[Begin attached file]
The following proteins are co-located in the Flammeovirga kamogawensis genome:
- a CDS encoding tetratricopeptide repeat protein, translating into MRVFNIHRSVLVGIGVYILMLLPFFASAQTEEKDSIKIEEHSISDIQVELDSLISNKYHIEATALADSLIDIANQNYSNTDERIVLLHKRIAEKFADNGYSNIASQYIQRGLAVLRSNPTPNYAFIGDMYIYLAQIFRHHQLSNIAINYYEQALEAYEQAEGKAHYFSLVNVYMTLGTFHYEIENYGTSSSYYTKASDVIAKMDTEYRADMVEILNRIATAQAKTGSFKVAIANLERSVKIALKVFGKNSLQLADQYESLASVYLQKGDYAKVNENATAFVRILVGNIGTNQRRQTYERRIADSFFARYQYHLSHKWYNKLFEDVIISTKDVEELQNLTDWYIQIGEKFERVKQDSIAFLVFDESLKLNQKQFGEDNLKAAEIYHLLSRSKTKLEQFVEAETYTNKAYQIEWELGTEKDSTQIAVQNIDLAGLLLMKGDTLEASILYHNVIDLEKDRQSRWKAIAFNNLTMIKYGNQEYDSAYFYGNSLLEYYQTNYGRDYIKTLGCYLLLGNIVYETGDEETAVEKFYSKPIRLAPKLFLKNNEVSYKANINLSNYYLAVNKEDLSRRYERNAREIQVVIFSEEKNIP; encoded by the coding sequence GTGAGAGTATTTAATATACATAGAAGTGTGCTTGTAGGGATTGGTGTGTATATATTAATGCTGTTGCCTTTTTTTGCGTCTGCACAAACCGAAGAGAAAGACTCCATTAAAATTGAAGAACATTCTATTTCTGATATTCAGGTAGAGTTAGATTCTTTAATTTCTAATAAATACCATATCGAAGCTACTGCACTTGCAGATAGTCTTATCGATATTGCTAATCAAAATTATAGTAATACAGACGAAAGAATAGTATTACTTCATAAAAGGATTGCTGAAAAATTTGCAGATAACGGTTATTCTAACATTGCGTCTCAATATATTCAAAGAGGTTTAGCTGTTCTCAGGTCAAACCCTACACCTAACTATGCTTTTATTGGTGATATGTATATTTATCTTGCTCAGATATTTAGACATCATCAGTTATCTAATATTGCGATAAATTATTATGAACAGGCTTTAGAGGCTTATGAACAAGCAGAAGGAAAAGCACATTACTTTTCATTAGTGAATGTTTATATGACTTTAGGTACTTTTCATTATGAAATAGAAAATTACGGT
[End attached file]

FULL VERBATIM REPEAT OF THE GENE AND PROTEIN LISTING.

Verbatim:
The following proteins are co-located in the Flammeovirga kamogawensis genome:
- a CDS encoding tetratricopeptide repeat protein, translating into MRVFNIHRSVLVGIGVYILMLLPFFASAQTEEKDSIKIEEHSISDIQVELDSLISNKYHIEATALADSLIDIANQNYSNTDERIVLLHKRIAEKFADNGYSNIASQYIQRGLAVLRSNPTPNYAFIGDMYIYLAQIFRHHQLSNIAINYYEQALEAYEQAEGKAHYFSLVNVYMTLGTFHYEIENYGTSSSYYTKASDVIAKMDTEYRADMVEILNRIATAQAKTGSFKVAIANLERSVKIALKVFGKNSLQLADQYESLASVYLQKGDYAKVNENATAFVRILVGNIGTNQRRQTYERRIADSFFARYQYHLSHKWYNKLFEDVIISTKDVEELQNLTDWYIQIGEKFERVKQDSIAFLVFDESLKLNQKQFGEDNLKAAEIYHLLSRSKTKLEQFVEAETYTNKAYQIEWELGTEKDSTQIAVQNIDLAGLLLMKGDTLEASILYHNVIDLEKDRQSRWKAIAFNNLTMIKYGNQEYDSAYFYGNSLLEYYQTNYGRDYIKTLGCYLLLGNIVYETGDEETAVEKFYSKPIRLAPKLFLKNNEVSYKANINLSNYYLAVNKEDLSRRYERNAREIQVVIFSEEKNIP; encoded by the coding sequence GTGAGAGTATTTAATATACATAGAAGTGTGCTTGTAGGGATTGGTGTGTATATATTAATGCTGTTGCCTTTTTTTGCGTCTGCACAAACCGAAGAGAAAGACTCCATTAAAATTGAAGAACATTCTATTTCTGATATTCAGGTAGAGTTAGATTCTTTAATTTCTAATAAATACCATATCGAAGCTACTGCACTTGCAGATAGTCTTATCGATATTGCTAATCAAAATTATAGTAATACAGACGAAAGAATAGTATTACTTCATAAAAGGATTGCTGAAAAATTTGCAGATAACGGTTATTCTAACATTGCGTCTCAATATATTCAAAGAGGTTTAGCTGTTCTCAGGTCAAACCCTACACCTAACTATGCTTTTATTGGTGATATGTATATTTATCTTGCTCAGATATTTAGACATCATCAGTTATCTAATATTGCGATAAATTATTATGAACAGGCTTTAGAGGCTTATGAACAAGCAGAAGGAAAAGCACATTACTTTTCATTAGTGAATGTTTATATGACTTTAGGTACTTTTCATTATGAAATAGAAAATTACGGT